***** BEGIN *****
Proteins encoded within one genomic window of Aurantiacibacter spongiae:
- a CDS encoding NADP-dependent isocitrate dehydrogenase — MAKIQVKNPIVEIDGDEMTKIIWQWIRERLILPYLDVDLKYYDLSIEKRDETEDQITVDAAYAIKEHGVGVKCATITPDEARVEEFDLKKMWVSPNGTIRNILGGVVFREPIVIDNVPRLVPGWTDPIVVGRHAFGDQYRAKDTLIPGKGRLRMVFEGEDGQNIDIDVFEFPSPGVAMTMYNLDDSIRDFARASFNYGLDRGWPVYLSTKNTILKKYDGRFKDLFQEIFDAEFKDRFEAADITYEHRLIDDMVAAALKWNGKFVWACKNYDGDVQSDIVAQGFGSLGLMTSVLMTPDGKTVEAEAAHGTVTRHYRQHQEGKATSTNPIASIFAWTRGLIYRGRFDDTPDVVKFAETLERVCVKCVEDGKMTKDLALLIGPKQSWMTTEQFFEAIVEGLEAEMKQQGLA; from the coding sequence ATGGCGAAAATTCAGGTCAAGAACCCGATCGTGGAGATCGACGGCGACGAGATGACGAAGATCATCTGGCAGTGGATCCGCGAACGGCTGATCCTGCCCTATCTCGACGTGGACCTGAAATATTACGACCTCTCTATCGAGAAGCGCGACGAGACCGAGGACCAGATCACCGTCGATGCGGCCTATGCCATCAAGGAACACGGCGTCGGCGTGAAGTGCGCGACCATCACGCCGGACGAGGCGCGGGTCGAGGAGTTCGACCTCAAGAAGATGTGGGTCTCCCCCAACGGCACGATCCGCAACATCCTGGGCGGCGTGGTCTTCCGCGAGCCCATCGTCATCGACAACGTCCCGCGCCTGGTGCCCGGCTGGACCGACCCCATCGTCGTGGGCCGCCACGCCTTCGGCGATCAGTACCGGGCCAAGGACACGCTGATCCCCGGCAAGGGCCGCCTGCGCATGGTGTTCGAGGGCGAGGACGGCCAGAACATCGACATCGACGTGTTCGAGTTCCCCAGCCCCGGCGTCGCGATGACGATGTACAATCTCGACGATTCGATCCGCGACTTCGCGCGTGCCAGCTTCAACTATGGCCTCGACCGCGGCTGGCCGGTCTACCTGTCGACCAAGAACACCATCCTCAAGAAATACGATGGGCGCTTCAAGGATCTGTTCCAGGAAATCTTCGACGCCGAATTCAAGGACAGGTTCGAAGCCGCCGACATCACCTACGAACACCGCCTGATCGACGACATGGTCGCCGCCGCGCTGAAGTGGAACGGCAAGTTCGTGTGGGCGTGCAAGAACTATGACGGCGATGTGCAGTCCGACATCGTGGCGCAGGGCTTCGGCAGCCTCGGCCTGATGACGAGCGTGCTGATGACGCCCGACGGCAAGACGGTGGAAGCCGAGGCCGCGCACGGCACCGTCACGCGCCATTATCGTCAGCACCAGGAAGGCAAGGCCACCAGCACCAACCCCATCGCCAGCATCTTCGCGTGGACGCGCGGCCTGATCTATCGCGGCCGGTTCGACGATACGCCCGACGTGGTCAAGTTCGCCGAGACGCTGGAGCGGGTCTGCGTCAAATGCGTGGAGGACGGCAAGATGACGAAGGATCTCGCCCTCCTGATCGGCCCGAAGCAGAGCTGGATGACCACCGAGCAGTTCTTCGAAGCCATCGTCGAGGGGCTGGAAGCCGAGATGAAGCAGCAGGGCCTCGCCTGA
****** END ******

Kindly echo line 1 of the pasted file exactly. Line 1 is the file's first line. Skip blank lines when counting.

Proteins encoded within one genomic window of Aurantiacibacter spongiae: